Friday, March 20, 2009

Book Review: Peter James – Not Dead Enough (2007)

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Not Dead Enough is the third book in Peter James’ detective Roy Grace series. As I had received all three books at once in the beginning of December I left them waiting on my desk and read them back to back during the Christmas holiday.

While the main players are the same, detective Roy Grace and his crew and acolytes, we are taken into the high society circles where the wife of a socialite elite business man is found murdered. Of course the first suspect is the husband himself, only that he was miles away at the time when the crime was committed and at first glance he’s got a solid alibi. Things are becoming a little more suspicious when his mistress, who he doesn’t acknowledge as being one, is also killed.

For those who read the previous books in the series, the atmosphere will feel quite familiar. Same endless line of descriptive details each time the setting is changing is still the main flaw of the novel. Some might like it, though I doubt there are many, some might feel lost, and other might find it utterly boring. I was somewhere in between.

The characters, although well-defined, are basically common stereotypes, and not always ones pleasant to deal with or follow their action. Even Roy’s mortician girlfriend with whom he has a relationship now seems less interesting than she used to be while he was still courting her.

The plot of the long time missing wife continues being awarded more time than before, with sightings of the woman being taken in account somewhere in Munich, which is a complete waste of time since nothing is solved and no extra details are found out. We’re simply lead on by a plot that seems to never end, and oh, how we wish it does, if only to put it behind us and know for sure we won’t be bother with it in the next book once more.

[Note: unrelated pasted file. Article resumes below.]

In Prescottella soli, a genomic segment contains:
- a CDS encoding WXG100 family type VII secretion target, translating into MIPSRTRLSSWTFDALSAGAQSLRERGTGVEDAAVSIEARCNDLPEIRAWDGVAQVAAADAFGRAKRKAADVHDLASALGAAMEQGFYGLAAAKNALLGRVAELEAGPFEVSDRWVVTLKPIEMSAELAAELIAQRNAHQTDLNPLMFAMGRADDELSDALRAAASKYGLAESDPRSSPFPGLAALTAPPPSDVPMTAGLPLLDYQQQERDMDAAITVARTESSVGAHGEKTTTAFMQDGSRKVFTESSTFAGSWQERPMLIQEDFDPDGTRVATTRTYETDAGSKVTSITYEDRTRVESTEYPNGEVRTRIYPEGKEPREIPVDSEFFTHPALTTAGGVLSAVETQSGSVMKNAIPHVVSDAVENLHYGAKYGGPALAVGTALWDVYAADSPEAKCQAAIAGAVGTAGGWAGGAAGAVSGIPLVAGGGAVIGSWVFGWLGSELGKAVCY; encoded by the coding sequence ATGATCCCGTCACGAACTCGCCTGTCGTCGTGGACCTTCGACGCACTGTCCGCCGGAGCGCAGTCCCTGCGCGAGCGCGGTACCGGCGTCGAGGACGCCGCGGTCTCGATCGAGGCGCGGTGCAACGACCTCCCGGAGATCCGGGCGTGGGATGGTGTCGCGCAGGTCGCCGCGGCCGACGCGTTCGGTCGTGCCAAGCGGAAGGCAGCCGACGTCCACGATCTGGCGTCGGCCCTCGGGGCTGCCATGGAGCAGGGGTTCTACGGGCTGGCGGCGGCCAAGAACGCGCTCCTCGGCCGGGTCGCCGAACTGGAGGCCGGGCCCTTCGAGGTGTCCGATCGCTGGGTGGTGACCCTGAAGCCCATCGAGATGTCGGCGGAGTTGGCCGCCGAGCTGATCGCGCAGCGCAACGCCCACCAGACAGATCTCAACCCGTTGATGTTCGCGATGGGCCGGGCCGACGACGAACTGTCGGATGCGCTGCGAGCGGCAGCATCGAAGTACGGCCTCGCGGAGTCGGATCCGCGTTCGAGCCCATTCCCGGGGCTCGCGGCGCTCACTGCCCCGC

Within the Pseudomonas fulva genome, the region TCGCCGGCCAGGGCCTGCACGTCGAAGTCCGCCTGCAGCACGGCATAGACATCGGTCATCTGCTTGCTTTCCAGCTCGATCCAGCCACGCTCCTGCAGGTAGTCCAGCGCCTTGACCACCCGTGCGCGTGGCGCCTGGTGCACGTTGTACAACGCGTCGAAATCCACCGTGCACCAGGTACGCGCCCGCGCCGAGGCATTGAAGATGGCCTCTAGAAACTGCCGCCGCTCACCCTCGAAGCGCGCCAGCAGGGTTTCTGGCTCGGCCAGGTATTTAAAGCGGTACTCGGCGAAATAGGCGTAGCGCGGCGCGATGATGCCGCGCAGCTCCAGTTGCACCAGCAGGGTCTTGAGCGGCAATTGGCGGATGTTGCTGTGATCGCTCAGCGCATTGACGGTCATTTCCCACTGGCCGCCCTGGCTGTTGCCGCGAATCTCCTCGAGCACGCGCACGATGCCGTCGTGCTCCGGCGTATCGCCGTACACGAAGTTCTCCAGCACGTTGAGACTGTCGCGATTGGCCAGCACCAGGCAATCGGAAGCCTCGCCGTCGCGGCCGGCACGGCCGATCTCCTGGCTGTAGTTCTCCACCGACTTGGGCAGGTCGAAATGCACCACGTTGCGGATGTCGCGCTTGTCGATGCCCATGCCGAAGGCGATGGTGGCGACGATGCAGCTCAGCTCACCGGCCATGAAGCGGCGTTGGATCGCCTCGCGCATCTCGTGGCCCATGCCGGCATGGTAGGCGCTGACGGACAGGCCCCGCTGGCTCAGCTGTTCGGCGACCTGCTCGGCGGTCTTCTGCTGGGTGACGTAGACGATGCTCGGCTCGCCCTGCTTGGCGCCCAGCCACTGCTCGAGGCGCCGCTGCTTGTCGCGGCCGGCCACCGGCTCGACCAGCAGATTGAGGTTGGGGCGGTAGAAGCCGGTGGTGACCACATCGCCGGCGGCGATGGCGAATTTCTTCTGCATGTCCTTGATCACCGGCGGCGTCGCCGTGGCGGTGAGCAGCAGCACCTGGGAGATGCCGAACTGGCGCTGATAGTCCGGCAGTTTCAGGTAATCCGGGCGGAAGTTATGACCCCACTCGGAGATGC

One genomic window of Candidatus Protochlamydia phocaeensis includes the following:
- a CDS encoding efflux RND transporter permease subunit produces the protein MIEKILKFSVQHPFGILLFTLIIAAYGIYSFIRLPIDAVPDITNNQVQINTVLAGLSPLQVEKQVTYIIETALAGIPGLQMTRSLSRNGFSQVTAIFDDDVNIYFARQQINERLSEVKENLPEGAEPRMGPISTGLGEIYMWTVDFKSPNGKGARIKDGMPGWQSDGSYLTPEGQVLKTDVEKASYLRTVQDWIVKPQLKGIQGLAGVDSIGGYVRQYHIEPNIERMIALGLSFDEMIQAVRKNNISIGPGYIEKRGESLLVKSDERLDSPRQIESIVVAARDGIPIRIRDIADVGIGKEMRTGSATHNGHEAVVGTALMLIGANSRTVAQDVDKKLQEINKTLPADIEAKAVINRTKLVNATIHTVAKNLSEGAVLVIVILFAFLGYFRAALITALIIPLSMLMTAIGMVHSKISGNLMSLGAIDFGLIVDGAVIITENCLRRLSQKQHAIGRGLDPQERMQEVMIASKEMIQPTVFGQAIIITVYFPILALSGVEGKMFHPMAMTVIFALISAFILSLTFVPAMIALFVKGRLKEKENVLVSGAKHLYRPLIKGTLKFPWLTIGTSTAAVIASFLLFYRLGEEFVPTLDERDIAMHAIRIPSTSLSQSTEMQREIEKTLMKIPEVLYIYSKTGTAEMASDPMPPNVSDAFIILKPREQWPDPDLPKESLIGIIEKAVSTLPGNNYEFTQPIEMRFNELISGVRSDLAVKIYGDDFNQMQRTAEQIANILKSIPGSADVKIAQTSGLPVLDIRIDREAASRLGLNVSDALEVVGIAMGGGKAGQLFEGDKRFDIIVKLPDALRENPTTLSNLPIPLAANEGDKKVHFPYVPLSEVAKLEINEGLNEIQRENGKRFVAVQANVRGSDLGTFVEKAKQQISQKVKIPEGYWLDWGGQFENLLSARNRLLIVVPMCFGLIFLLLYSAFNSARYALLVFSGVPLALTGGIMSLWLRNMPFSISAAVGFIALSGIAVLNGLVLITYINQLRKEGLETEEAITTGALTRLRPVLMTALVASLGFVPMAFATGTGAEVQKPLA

The main differences from the first two books are that the supernatural element is missing, thank god, making the story a little more plausible for a change, even if not that much. We don’t deal with just one type of environment, we’re taken from the high society down to the low life car thieves drug addict world. Also, the precipitated, not so mysterious, ending gets to involve the detective personal life hitting close to home.

As a general conclusion, the book is consistent with the series as far as writing style is concerned sticking to the attributes that define it. It goes deep into technical procedures as interesting as these might be, the tension is well dosed all through the books, but the ending sort of just happens, the reader knowing several pages in advance what to expect.

I don’t think I’ll buy the next book.

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Written for Nemira “La limita suspansului“ campaign:

“Aceasta recenzie face parte din campania La limita suspansului

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